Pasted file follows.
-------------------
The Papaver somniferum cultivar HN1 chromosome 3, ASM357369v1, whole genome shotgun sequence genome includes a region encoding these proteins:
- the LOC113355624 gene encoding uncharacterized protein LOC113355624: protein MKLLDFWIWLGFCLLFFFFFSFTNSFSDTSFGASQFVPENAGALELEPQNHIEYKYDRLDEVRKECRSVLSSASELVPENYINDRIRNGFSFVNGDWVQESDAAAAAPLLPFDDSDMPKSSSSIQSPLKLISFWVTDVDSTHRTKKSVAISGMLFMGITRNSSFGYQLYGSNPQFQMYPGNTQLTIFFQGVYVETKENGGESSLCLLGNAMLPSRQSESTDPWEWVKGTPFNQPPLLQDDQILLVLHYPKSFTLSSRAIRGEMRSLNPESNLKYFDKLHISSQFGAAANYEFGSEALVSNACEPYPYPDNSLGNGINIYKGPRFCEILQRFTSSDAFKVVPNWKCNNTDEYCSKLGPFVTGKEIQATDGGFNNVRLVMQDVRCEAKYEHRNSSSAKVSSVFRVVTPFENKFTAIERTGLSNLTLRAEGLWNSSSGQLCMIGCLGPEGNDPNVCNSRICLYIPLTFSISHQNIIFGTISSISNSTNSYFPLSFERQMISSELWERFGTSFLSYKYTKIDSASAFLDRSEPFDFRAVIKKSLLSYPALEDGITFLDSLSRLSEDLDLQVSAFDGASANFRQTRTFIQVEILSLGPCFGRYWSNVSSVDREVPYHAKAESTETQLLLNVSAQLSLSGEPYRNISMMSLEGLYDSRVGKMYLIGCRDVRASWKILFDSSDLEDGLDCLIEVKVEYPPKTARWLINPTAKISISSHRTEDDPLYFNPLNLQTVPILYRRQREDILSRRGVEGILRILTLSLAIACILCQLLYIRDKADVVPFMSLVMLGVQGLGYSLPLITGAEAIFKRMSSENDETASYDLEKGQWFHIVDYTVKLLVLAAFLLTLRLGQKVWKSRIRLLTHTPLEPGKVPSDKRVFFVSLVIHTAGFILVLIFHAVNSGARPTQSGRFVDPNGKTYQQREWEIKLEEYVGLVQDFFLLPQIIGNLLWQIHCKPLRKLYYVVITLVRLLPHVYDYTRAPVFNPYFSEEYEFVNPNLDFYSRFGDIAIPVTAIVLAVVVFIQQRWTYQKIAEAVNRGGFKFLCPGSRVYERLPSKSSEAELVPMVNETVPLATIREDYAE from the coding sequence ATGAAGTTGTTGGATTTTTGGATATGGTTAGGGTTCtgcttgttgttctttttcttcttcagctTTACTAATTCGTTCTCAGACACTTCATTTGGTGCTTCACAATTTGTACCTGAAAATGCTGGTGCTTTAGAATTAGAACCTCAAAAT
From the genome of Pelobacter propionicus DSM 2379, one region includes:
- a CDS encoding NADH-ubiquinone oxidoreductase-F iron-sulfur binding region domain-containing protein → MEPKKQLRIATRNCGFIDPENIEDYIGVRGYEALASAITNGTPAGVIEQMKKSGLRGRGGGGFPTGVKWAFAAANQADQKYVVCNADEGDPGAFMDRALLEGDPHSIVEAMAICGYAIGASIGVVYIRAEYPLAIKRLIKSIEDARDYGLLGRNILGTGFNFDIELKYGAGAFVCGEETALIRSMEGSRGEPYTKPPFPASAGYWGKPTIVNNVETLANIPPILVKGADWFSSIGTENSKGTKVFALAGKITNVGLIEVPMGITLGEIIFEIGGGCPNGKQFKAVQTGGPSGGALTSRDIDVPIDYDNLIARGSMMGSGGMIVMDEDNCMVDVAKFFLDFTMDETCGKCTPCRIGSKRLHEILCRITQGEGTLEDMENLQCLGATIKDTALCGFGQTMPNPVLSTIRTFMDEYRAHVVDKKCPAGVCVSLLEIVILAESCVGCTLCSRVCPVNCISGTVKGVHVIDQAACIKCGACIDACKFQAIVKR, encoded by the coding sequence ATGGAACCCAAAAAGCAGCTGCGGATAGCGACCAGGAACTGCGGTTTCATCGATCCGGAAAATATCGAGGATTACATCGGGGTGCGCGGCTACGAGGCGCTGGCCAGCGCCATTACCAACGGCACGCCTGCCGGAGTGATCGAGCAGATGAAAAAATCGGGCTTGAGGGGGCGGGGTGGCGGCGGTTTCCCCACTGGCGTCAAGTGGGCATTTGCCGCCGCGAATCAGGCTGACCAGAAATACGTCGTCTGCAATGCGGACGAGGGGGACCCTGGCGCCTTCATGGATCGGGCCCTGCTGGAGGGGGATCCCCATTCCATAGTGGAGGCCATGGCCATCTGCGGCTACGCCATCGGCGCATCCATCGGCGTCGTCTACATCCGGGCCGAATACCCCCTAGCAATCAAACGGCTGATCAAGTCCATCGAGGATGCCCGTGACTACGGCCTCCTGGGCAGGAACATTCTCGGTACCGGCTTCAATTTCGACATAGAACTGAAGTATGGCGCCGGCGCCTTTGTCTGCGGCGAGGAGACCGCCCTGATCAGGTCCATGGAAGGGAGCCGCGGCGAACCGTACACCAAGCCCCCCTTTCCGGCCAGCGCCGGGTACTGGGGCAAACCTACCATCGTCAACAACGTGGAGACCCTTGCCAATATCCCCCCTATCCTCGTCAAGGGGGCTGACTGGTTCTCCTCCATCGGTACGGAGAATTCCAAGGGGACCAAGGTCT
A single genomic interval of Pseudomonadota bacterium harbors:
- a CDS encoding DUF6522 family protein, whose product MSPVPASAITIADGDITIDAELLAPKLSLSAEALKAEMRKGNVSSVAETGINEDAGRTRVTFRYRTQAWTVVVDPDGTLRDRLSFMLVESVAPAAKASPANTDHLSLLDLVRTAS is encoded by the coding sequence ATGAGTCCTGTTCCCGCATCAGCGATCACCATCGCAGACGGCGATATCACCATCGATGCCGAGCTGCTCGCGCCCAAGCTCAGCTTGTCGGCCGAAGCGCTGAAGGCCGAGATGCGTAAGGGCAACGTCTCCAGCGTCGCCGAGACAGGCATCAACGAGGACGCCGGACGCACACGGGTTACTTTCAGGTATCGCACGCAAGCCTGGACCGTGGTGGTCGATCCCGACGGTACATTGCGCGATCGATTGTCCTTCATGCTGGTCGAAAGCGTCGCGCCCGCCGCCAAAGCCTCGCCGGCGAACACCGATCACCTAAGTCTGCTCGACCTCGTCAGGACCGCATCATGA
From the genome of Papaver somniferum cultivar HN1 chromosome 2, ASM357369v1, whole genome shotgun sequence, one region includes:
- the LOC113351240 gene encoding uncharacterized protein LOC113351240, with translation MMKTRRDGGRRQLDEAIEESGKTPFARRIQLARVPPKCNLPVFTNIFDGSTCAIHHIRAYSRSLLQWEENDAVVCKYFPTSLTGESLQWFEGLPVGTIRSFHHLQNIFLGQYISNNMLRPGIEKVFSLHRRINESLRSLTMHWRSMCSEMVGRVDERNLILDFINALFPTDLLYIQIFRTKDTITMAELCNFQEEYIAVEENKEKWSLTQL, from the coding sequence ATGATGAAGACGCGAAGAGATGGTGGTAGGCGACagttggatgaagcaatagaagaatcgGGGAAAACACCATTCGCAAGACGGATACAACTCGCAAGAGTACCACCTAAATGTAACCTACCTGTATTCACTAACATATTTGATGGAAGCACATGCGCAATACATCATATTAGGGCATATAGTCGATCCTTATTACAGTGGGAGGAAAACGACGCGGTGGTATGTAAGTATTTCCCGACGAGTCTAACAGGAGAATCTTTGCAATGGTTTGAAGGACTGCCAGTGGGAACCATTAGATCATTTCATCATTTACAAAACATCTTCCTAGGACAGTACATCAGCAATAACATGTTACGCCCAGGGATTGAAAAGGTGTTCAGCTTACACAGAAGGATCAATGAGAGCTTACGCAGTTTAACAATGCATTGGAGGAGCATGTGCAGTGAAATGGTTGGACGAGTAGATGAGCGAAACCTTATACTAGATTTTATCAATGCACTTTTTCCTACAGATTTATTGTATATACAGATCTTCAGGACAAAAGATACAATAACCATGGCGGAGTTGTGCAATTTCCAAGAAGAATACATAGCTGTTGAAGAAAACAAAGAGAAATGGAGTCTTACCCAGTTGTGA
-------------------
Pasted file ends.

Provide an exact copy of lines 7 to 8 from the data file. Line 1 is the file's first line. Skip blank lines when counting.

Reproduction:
From the genome of Papaver somniferum cultivar HN1 chromosome 2, ASM357369v1, whole genome shotgun sequence, one region includes:
- the LOC113351240 gene encoding uncharacterized protein LOC113351240, with translation MMKTRRDGGRRQLDEAIEESGKTPFARRIQLARVPPKCNLPVFTNIFDGSTCAIHHIRAYSRSLLQWEENDAVVCKYFPTSLTGESLQWFEGLPVGTIRSFHHLQNIFLGQYISNNMLRPGIEKVFSLHRRINESLRSLTMHWRSMCSEMVGRVDERNLILDFINALFPTDLLYIQIFRTKDTITMAELCNFQEEYIAVEENKEKWSLTQL, from the coding sequence ATGATGAAGACGCGAAGAGATGGTGGTAGGCGACagttggatgaagcaatagaagaatcgGGGAAAACACCATTCGCAAGACGGATACAACTCGCAAGAGTACCACCTAAATGTAACCTACCTGTATTCACTAACATATTTGATGGAAGCACATGCGCAATACATCATATTAGGGCATATAGTCGATCCTTATTACAGTGGGAGGAAAACGACGCGGTGGTATGTAAGTATTTCCCGACGAGTCTAACAGGAGAATCTTTGCAATGGTTTGAAGGACTGCCAGTGGGAACCATTAGATCATTTCATCATTTACAAAACATCTTCCTAGGACAGTACATCAGCAATAACATGTTACGCCCAGGGATTGAAAAGGTGTTCAGCTTACACAGAAGGATCAATGAGAGCTTACGCAGTTTAACAATGCATTGGAGGAGCATGTGCAGTGAAATGGTTGGACGAGTAGATGAGCGAAACCTTATACTAGATTTTATCAATGCACTTTTTCCTACAGATTTATTGTATATACAGATCTTCAGGACAAAAGATACAATAACCATGGCGGAGTTGTGCAATTTCCAAGAAGAATACATAGCTGTTGAAGAAAACAAAGAGAAATGGAGTCTTACCCAGTTGTGA